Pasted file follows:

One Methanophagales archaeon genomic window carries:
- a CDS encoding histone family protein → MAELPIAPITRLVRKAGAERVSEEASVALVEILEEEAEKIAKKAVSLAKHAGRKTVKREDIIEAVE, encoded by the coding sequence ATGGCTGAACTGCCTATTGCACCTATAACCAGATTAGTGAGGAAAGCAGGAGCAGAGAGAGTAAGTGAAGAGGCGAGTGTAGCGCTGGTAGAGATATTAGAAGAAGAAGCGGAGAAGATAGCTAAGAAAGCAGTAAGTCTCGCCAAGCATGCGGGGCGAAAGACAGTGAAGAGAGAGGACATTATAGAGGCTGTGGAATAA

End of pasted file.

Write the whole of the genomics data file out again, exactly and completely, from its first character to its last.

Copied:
One Methanophagales archaeon genomic window carries:
- a CDS encoding histone family protein → MAELPIAPITRLVRKAGAERVSEEASVALVEILEEEAEKIAKKAVSLAKHAGRKTVKREDIIEAVE, encoded by the coding sequence ATGGCTGAACTGCCTATTGCACCTATAACCAGATTAGTGAGGAAAGCAGGAGCAGAGAGAGTAAGTGAAGAGGCGAGTGTAGCGCTGGTAGAGATATTAGAAGAAGAAGCGGAGAAGATAGCTAAGAAAGCAGTAAGTCTCGCCAAGCATGCGGGGCGAAAGACAGTGAAGAGAGAGGACATTATAGAGGCTGTGGAATAA